SA govt to axe 'Alert SA' app after fresh failure

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SA govt to axe 'Alert SA' app after fresh failure

Outages on days with dangerous bushfire conditions.

The South Australian government will axe a smartphone app used to warn people about emergencies after it suffered a second major failure in three months.

Emergency services minister Chris Picton said that the government “will not renew the contract” with Victorian firm Ripe Intelligence for the ‘Alert SA’ app.

The contract - reported to be worth $250,000 a year - expires in June, Picton said.

Picton said the government would seek legal advice “to investigate how to best protect the taxpayer” from any financial fallout from the axing of the arrangement.

He said that the government “will now work on a new mobile solution that will be controlled by emergency services and be focused on robustness”.

The government was forced to act after the Alert SA app failed twice on days that experienced catastrophic bushfire conditions.

In late October, the app was down for about five hours while 43 bushfires raged in the first major outbreak of the 2017-18 fire season.

Picton at the time promised to pursue a fix “so this issue does not happen again”. He said "appropriate" remedies to the app were undertaken, which were "independently verified" by Ernst & Young.

But months later, as temperatures in South Australia soared on Saturday due to heatwave conditions and sparked concern about fresh fires, the app again fell over.

“Alert SA app users may be experiencing periods where information display and notifications are not working,” the government advised on Saturday afternoon.

“The Alert SA service provider is currently investigating these issues as a critical priority.”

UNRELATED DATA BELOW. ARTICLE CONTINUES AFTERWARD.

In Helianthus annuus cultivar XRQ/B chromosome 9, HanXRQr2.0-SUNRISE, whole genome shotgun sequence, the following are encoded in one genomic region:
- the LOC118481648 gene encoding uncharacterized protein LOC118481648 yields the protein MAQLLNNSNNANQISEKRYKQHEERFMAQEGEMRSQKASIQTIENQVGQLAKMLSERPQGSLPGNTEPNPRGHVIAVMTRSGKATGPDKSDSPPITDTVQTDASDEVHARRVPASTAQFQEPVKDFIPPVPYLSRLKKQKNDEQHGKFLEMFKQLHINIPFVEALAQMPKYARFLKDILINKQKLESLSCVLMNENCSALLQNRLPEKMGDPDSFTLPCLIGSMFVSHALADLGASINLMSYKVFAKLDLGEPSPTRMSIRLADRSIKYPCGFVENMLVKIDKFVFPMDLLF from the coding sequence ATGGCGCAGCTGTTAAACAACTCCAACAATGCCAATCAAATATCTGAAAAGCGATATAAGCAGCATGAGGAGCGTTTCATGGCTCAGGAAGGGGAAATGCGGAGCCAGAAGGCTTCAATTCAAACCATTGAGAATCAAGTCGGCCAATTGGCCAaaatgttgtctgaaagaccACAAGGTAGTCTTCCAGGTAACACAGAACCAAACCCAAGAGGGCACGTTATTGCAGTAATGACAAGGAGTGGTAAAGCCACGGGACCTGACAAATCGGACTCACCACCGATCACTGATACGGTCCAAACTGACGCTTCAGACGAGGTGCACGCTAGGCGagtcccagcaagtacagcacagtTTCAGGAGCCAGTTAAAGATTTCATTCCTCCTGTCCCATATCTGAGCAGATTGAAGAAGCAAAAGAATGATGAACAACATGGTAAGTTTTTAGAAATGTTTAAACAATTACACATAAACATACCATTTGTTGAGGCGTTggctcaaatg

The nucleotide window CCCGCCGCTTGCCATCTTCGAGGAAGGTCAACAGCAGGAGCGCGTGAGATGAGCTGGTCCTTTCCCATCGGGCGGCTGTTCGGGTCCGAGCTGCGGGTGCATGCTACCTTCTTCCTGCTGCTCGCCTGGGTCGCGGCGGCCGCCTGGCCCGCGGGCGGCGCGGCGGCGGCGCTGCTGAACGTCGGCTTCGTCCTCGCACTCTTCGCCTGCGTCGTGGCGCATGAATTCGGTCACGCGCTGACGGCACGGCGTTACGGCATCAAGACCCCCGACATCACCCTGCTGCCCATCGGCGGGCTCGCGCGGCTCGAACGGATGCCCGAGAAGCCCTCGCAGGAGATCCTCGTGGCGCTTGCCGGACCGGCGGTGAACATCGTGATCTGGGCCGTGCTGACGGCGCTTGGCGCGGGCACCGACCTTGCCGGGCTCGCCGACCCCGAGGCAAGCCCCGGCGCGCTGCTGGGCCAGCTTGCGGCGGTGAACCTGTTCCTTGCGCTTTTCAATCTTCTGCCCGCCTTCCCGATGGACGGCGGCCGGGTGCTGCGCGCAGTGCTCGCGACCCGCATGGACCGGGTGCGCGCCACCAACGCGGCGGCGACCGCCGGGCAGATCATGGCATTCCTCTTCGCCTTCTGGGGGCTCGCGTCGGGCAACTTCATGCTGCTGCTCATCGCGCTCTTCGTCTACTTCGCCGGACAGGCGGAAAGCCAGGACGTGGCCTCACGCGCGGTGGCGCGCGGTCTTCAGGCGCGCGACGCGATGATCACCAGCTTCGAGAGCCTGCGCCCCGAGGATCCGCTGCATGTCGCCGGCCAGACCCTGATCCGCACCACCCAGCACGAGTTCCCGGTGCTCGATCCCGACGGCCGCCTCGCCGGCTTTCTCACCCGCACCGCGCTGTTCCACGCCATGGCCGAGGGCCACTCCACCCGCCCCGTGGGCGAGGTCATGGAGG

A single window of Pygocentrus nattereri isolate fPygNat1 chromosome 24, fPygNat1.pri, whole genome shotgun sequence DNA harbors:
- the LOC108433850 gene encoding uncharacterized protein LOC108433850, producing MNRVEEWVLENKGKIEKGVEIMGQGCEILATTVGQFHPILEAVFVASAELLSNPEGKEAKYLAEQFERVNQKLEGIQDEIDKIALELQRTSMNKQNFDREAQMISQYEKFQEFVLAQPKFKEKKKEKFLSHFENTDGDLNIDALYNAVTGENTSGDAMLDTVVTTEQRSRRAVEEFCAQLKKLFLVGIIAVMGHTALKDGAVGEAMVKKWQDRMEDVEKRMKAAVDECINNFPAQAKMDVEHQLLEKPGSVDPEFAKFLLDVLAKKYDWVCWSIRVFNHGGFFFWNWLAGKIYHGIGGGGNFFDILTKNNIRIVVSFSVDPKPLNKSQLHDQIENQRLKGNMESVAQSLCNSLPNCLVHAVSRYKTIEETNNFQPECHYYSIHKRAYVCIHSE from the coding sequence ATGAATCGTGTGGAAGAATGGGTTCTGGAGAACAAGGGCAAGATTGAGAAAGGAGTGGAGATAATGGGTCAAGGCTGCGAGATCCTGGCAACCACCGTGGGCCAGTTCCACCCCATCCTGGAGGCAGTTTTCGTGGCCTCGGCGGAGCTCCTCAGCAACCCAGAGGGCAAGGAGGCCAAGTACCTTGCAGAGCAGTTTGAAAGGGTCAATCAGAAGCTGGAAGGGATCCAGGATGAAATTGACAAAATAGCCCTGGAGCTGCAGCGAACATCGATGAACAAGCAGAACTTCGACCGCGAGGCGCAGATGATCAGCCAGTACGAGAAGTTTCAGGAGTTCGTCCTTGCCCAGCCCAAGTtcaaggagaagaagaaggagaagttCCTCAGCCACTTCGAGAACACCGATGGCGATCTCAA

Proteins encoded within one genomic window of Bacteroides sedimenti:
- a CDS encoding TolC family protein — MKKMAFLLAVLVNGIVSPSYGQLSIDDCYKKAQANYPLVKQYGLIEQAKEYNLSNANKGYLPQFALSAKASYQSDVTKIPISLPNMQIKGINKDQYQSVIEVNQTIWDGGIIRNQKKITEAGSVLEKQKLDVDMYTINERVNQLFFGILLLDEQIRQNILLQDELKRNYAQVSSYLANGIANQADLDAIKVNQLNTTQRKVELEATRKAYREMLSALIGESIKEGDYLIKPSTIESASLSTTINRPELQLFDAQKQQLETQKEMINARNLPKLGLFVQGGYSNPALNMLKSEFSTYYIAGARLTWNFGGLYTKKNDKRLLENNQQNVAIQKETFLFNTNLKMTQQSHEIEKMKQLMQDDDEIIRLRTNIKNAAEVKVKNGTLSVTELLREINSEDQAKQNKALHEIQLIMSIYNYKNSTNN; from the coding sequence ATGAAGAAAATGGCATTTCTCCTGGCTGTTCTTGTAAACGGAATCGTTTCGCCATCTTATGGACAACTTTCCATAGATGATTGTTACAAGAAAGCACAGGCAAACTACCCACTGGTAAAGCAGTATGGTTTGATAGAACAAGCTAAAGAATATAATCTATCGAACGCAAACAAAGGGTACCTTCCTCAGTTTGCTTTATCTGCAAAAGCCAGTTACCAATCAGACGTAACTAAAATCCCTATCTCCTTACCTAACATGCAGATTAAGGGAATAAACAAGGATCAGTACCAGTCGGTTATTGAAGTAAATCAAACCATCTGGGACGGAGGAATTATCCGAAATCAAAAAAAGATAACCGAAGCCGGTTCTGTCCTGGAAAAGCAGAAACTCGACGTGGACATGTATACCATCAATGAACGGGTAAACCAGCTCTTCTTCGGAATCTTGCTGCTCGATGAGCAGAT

It was enough for the government to pull the pin.

Picton said in a statement that “emergency services will no longer be supporting the use of the Alert SA app as a method of providing public notifications about emergency incidents”.

“On a day of catastrophic fire danger in a number of districts around the state, the Alert SA app … failed to provide updates on bushfire information,” he said.

He alleged that the app provider, Ripe Intelligence, could not provide “adequate assurance … that another failure would not happen in the future”, leading to the call to terminate the arrangement.

Alert SA was launched in mid-2015 as a one stop website and app containing “real-time alerts about emergency situations – as well as day-to-day disruptions such as roadworks.”

It was designed to surface information about everything “from fires, floods, storms to power outages, school closures and traffic and transport disruptions.”

“[It] brings together information from up to 14 organisations, including emergency service agencies, government departments and other organisations such as the Bureau of Meteorology and SA Power Networks,” the government said at the time.

“Information that has previously been available from a variety of sources will now be at your fingertips and personalised based on where you live and the places you visit.”

Consolidating alerts from a number of agencies into the one place meant that previously-working apps run by emergency services - for example, the Country Fire Service - were not updated and discontinued.

With emergency services now retaking control of alerting apps, some form of these previous apps will now need to be revived.

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